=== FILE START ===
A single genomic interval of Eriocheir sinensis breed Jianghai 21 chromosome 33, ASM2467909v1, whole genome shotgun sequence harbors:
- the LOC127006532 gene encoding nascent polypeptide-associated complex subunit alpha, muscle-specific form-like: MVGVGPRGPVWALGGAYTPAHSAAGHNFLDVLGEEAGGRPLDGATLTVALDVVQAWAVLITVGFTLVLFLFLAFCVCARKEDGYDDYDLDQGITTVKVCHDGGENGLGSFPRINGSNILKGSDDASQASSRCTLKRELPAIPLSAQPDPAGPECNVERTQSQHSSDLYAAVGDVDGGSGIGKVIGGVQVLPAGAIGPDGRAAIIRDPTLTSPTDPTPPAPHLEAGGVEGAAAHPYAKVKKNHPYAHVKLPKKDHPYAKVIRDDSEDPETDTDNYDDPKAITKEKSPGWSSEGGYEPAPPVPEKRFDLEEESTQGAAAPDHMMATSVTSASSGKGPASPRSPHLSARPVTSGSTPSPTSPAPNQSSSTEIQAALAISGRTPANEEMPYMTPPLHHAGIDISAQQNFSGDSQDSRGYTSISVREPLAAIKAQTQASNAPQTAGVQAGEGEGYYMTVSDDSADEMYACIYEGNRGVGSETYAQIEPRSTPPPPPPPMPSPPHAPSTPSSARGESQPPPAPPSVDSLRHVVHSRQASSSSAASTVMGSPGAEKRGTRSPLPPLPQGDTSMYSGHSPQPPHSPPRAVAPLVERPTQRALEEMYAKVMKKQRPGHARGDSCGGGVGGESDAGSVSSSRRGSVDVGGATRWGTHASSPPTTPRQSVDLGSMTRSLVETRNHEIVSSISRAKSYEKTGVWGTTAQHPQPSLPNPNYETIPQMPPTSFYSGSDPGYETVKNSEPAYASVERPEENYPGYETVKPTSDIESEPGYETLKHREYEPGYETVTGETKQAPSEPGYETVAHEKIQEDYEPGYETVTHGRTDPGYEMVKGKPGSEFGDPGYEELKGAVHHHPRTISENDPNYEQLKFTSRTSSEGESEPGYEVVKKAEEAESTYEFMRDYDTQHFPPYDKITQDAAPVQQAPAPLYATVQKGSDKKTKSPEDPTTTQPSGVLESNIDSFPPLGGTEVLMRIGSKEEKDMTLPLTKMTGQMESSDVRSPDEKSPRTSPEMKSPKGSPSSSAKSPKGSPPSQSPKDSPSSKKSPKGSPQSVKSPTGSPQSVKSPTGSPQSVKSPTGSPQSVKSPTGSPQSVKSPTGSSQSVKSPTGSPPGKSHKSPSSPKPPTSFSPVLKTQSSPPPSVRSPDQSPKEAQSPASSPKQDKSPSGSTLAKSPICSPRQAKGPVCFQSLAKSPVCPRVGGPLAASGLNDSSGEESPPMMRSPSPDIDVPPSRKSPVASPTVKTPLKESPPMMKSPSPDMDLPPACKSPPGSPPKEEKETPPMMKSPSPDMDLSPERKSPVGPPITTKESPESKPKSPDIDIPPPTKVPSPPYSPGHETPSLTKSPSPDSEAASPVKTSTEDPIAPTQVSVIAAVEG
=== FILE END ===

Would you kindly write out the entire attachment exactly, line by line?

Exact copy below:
A single genomic interval of Eriocheir sinensis breed Jianghai 21 chromosome 33, ASM2467909v1, whole genome shotgun sequence harbors:
- the LOC127006532 gene encoding nascent polypeptide-associated complex subunit alpha, muscle-specific form-like: MVGVGPRGPVWALGGAYTPAHSAAGHNFLDVLGEEAGGRPLDGATLTVALDVVQAWAVLITVGFTLVLFLFLAFCVCARKEDGYDDYDLDQGITTVKVCHDGGENGLGSFPRINGSNILKGSDDASQASSRCTLKRELPAIPLSAQPDPAGPECNVERTQSQHSSDLYAAVGDVDGGSGIGKVIGGVQVLPAGAIGPDGRAAIIRDPTLTSPTDPTPPAPHLEAGGVEGAAAHPYAKVKKNHPYAHVKLPKKDHPYAKVIRDDSEDPETDTDNYDDPKAITKEKSPGWSSEGGYEPAPPVPEKRFDLEEESTQGAAAPDHMMATSVTSASSGKGPASPRSPHLSARPVTSGSTPSPTSPAPNQSSSTEIQAALAISGRTPANEEMPYMTPPLHHAGIDISAQQNFSGDSQDSRGYTSISVREPLAAIKAQTQASNAPQTAGVQAGEGEGYYMTVSDDSADEMYACIYEGNRGVGSETYAQIEPRSTPPPPPPPMPSPPHAPSTPSSARGESQPPPAPPSVDSLRHVVHSRQASSSSAASTVMGSPGAEKRGTRSPLPPLPQGDTSMYSGHSPQPPHSPPRAVAPLVERPTQRALEEMYAKVMKKQRPGHARGDSCGGGVGGESDAGSVSSSRRGSVDVGGATRWGTHASSPPTTPRQSVDLGSMTRSLVETRNHEIVSSISRAKSYEKTGVWGTTAQHPQPSLPNPNYETIPQMPPTSFYSGSDPGYETVKNSEPAYASVERPEENYPGYETVKPTSDIESEPGYETLKHREYEPGYETVTGETKQAPSEPGYETVAHEKIQEDYEPGYETVTHGRTDPGYEMVKGKPGSEFGDPGYEELKGAVHHHPRTISENDPNYEQLKFTSRTSSEGESEPGYEVVKKAEEAESTYEFMRDYDTQHFPPYDKITQDAAPVQQAPAPLYATVQKGSDKKTKSPEDPTTTQPSGVLESNIDSFPPLGGTEVLMRIGSKEEKDMTLPLTKMTGQMESSDVRSPDEKSPRTSPEMKSPKGSPSSSAKSPKGSPPSQSPKDSPSSKKSPKGSPQSVKSPTGSPQSVKSPTGSPQSVKSPTGSPQSVKSPTGSPQSVKSPTGSSQSVKSPTGSPPGKSHKSPSSPKPPTSFSPVLKTQSSPPPSVRSPDQSPKEAQSPASSPKQDKSPSGSTLAKSPICSPRQAKGPVCFQSLAKSPVCPRVGGPLAASGLNDSSGEESPPMMRSPSPDIDVPPSRKSPVASPTVKTPLKESPPMMKSPSPDMDLPPACKSPPGSPPKEEKETPPMMKSPSPDMDLSPERKSPVGPPITTKESPESKPKSPDIDIPPPTKVPSPPYSPGHETPSLTKSPSPDSEAASPVKTSTEDPIAPTQVSVIAAVEG